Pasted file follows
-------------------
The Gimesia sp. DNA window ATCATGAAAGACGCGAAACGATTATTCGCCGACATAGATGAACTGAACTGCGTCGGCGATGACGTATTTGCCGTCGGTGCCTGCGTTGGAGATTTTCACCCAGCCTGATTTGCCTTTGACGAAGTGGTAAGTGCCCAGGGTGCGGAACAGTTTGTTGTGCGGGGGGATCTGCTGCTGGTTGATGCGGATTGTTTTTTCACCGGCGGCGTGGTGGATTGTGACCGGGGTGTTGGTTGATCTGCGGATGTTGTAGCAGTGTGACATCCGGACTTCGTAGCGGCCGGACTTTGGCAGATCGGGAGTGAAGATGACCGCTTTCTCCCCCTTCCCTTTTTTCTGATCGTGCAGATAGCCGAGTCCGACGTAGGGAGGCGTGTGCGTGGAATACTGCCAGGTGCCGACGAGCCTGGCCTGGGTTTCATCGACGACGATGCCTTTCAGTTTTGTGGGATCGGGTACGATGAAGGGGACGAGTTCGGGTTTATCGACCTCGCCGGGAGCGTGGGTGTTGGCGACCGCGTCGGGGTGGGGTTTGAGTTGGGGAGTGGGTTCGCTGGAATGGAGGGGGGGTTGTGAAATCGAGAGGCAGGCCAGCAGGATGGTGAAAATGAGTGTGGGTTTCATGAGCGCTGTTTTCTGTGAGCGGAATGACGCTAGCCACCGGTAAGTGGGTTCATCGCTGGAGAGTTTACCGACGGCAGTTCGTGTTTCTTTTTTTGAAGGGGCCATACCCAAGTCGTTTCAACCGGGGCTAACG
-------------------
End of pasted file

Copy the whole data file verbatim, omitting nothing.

The Gimesia sp. DNA window ATCATGAAAGACGCGAAACGATTATTCGCCGACATAGATGAACTGAACTGCGTCGGCGATGACGTATTTGCCGTCGGTGCCTGCGTTGGAGATTTTCACCCAGCCTGATTTGCCTTTGACGAAGTGGTAAGTGCCCAGGGTGCGGAACAGTTTGTTGTGCGGGGGGATCTGCTGCTGGTTGATGCGGATTGTTTTTTCACCGGCGGCGTGGTGGATTGTGACCGGGGTGTTGGTTGATCTGCGGATGTTGTAGCAGTGTGACATCCGGACTTCGTAGCGGCCGGACTTTGGCAGATCGGGAGTGAAGATGACCGCTTTCTCCCCCTTCCCTTTTTTCTGATCGTGCAGATAGCCGAGTCCGACGTAGGGAGGCGTGTGCGTGGAATACTGCCAGGTGCCGACGAGCCTGGCCTGGGTTTCATCGACGACGATGCCTTTCAGTTTTGTGGGATCGGGTACGATGAAGGGGACGAGTTCGGGTTTATCGACCTCGCCGGGAGCGTGGGTGTTGGCGACCGCGTCGGGGTGGGGTTTGAGTTGGGGAGTGGGTTCGCTGGAATGGAGGGGGGGTTGTGAAATCGAGAGGCAGGCCAGCAGGATGGTGAAAATGAGTGTGGGTTTCATGAGCGCTGTTTTCTGTGAGCGGAATGACGCTAGCCACCGGTAAGTGGGTTCATCGCTGGAGAGTTTACCGACGGCAGTTCGTGTTTCTTTTTTTGAAGGGGCCATACCCAAGTCGTTTCAACCGGGGCTAACG